Things in The Martian that make no sense

Ridley Scott's The Martian isn't just an exciting drama, it's a fairly realistic look at survival in outer space. When astronaut Mark Watney is accidentally stranded on Mars, he must find a way to survive until NASA can send a rescue mission. Obviously, it's more than a little difficult to just send a ship to the red planet, so Watney has to find a way to survive on the barren rock for the long term. The movie's been praised for its realism, but it still has a couple of moments that just don't make any damn sense.

Watney's Sanity

Ask anyone that works from home: isolation will drive you crazy. Unless you're astronaut Mark Watney, however, who handles it extraordinarily well. He spends at least a year and a half with no real human contact, but he never goes even a little crazy. He even keeps shaving for the majority of the movie. Within a week, he should have been making sock puppet friends and refusing to wear pants. Sure, he could communicate with NASA via satellite messages, but those were delayed and also only text. Everyone at NASA is impressed with his farming skills, but they really should've been focused on the fact that he didn't start naming all of the pillows in the habitat and giving them different personalities.

Rich Purnell's explanation

Donald Glover plays NASA astronomer Rich Purnell, who figures out how to save Watney's life. He develops a plan that involves sending the original ship and crew back to Mars so they'll arrive just in time to rescue the stranded astronaut. When he presents his plan to the head of NASA, he makes a really weird demonstration. Instead of just saying that he wants to slingshot the Hermes shuttle around Earth to give it a boost and send it back to Mars, he makes people stand around pretending to be planets while he makes a stapler fly around the room like a space shuttle. He isn't talking to a bunch of frat dudes: he's presenting his plan to a room full of NASA scientists. They obviously know how space travel works and should understand physics, and if they don't, then everyone's got bigger problems than one stranded astronaut.

It Took A Genius To Even Consider Turning The Hermes Around

NASA needs to send a ship to Mars, and they need to do it quick. The problem is that launching anything from Earth takes a long time and isn't guaranteed to work. The Hermes is currently returning from Mars, however, so there's no risk of it exploding during launch. When Purnell brings up the idea of using the Hermes, everyone at NASA is completely shocked at the very idea of it. Seriously, no one else even considered turning that ship around? It's not that Purnell figured out a way to make it work—he's the only person who thought of it at all. Apparently, no one in NASA ever went on a road trip with their parents and had their dad yell "I will turn this thing around!"

Top Secret Chinese Rocket

When NASA attempts to launch a supply satellite towards Mars, it explodes in Earth's atmosphere, seemingly dooming Watney. By the time they can prep and launch another vehicle, Watney's food will have long run out. Luckily, it turns out that China has a top secret rocket that's already cleared for launch that's fast enough to make it to Mars in time. The only reason why China didn't disclose this information earlier is because the rocket is top secret. Apparently, they suddenly stopped caring about that because NASA gets the rocket. If China was willing to give up their secret to save Watney, why wait this long? By that point, it was incredibly unlikely that NASA could save Watney, even with the super fast rocket. Why give up the secret if it's not even going to help?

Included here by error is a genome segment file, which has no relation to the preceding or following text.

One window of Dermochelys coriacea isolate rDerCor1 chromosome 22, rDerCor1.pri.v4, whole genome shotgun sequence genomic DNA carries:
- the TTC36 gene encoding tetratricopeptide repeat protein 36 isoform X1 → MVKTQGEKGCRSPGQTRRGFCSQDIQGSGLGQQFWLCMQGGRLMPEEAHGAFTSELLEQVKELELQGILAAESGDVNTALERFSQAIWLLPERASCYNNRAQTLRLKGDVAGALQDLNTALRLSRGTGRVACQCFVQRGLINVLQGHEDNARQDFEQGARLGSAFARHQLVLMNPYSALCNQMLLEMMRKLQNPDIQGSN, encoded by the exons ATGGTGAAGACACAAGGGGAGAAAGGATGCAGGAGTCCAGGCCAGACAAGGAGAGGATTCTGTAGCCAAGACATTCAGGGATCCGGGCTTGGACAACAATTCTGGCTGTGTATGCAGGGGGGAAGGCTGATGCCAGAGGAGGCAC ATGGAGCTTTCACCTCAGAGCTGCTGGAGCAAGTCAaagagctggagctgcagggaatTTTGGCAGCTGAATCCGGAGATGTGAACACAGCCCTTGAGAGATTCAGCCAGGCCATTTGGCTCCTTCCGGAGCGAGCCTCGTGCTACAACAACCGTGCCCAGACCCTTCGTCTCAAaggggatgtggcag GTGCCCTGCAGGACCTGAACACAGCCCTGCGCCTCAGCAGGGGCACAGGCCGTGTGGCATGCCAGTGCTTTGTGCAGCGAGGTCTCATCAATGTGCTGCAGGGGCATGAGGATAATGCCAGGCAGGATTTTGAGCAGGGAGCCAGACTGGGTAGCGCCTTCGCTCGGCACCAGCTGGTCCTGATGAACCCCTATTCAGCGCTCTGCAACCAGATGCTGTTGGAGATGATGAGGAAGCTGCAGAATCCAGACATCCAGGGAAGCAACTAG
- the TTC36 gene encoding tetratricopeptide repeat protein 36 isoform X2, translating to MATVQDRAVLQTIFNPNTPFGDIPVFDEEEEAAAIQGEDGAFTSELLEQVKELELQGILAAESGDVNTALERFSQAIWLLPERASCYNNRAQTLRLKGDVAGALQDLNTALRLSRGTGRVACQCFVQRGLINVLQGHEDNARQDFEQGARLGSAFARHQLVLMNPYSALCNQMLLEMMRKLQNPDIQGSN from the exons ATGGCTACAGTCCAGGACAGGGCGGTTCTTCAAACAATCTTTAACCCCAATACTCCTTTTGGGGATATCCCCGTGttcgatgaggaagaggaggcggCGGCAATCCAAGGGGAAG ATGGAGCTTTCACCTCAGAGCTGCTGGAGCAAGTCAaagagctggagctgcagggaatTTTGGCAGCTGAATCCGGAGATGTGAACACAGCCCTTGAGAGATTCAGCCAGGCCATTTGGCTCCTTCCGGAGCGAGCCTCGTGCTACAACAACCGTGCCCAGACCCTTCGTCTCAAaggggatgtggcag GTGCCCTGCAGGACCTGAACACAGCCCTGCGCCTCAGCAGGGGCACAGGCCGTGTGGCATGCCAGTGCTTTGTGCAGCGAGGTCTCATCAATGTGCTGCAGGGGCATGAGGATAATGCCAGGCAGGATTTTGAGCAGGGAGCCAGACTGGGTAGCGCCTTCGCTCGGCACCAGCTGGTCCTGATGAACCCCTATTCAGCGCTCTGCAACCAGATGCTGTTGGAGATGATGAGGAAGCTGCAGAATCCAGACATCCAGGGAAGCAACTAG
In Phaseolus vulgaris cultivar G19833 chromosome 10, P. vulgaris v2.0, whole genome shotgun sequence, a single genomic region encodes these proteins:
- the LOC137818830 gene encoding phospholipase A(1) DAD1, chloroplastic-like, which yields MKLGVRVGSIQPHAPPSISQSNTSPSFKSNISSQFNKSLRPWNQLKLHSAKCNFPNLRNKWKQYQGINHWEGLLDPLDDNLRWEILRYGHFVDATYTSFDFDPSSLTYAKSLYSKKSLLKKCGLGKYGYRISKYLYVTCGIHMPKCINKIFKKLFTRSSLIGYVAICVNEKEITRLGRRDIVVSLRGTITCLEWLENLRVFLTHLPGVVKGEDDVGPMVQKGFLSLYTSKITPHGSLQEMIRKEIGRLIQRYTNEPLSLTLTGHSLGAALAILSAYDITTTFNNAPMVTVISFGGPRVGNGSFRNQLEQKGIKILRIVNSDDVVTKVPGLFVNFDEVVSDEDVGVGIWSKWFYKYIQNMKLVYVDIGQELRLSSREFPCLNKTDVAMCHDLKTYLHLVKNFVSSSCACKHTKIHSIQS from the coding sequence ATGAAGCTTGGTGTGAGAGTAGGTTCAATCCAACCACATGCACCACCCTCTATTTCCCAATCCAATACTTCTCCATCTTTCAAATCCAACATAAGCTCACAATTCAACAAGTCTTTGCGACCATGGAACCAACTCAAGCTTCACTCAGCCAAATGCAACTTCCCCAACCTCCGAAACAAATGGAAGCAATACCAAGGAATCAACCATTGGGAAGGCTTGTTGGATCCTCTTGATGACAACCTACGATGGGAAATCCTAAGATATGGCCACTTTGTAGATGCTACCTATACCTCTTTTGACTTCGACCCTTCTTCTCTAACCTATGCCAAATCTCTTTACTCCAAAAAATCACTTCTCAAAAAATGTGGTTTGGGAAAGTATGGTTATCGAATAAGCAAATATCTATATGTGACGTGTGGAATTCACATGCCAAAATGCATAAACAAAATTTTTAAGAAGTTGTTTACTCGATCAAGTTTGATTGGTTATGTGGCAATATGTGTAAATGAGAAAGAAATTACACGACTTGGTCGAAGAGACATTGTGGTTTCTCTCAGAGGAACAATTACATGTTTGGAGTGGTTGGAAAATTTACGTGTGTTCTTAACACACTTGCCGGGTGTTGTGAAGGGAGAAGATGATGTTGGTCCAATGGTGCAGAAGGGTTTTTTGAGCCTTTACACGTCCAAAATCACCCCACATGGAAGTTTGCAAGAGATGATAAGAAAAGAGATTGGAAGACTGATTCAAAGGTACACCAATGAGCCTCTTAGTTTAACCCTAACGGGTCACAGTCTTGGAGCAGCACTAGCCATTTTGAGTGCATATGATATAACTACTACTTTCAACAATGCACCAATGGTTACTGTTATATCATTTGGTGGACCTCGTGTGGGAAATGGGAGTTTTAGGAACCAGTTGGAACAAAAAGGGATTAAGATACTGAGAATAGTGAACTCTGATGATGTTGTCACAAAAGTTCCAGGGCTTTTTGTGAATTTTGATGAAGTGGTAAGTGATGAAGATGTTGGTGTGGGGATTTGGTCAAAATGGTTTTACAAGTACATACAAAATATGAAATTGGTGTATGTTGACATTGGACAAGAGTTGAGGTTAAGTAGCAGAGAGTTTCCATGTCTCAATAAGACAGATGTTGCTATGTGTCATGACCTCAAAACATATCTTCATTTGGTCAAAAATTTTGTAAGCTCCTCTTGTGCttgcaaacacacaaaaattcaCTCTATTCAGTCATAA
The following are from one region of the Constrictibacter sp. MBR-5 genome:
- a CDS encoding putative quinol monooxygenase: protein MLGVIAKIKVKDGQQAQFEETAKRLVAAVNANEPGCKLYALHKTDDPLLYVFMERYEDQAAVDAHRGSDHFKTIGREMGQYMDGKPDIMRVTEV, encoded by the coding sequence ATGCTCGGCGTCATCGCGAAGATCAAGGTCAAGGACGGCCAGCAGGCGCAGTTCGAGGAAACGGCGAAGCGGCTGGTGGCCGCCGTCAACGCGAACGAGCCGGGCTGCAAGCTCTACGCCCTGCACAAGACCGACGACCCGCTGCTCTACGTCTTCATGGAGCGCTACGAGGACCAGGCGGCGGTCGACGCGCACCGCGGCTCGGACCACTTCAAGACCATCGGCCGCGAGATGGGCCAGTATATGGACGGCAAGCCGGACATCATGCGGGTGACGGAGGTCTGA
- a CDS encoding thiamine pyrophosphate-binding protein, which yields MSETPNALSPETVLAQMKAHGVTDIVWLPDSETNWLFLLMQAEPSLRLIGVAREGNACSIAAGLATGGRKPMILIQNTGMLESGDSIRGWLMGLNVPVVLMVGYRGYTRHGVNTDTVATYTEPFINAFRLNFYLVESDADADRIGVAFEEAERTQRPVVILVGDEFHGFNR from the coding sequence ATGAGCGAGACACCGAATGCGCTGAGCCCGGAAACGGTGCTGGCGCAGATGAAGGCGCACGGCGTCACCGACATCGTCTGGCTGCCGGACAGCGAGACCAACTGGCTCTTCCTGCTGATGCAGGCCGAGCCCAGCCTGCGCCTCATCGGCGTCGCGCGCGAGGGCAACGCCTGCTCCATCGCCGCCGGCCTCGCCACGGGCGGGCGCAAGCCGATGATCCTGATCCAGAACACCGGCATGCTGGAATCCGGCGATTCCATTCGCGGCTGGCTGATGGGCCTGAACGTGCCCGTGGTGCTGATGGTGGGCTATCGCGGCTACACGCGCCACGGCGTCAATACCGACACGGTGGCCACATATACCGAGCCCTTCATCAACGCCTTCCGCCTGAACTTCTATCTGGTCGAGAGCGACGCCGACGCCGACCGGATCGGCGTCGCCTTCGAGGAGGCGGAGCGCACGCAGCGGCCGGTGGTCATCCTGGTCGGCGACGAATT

The Actual Rescue Plan

Once NASA has China's rocket, they have the ability to send supplies to Watney. There are risks involved, but not as many as the plan they eventually end up going with. The actual plan involves having Watney launch himself into Mars orbit and having the Hermes swing by and catch him. They only have one shot, and if they screw up, Watney is stranded in outer space. Also, the crew of the Hermes is risking their lives. How does that make more sense than just sending the supplies to Watney? If NASA could get the Hermes to Mars, then they could get the supply ship there. Even though the crew of the Hermes feels guilty for leaving Watney behind, they'd feel much more guilty if they missed catching him and he shot off into space.

No Politicians Get Involved

Mark Watney becomes a worldwide celebrity when the public finds out he's stranded on Mars. NASA is a publicly funded company, and it's super expensive to send stuff to other planets. At no point do any politicians get involved. NASA just does whatever it wants, not really answering to anybody. At no point does the agency have to justify the cost of multiple launches or teaming up with China. It's nice to imagine a world where scientists can just do what they want, but this is the least realistic part of the movie. Even though they never help, politicians love to get involved in situations like this.

Mars' Gravity

According to this movie, Mars is barren wasteland that is devoid of vegetation, water, and oxygen, but luckily has the same exact gravity as Earth. In reality, Mars' gravity is 62 percent weaker than Earth's gravity. Watney should have been bouncing around the entire movie. We have to watch Watney do a bunch of math, maintainence, and even dig up his own poo, but we couldn't get one scene of him lifting huge rocks over his head? This is such a major visual detail, and it's just forgotten about so we could get more scenes of Matt Damon bashing disco music.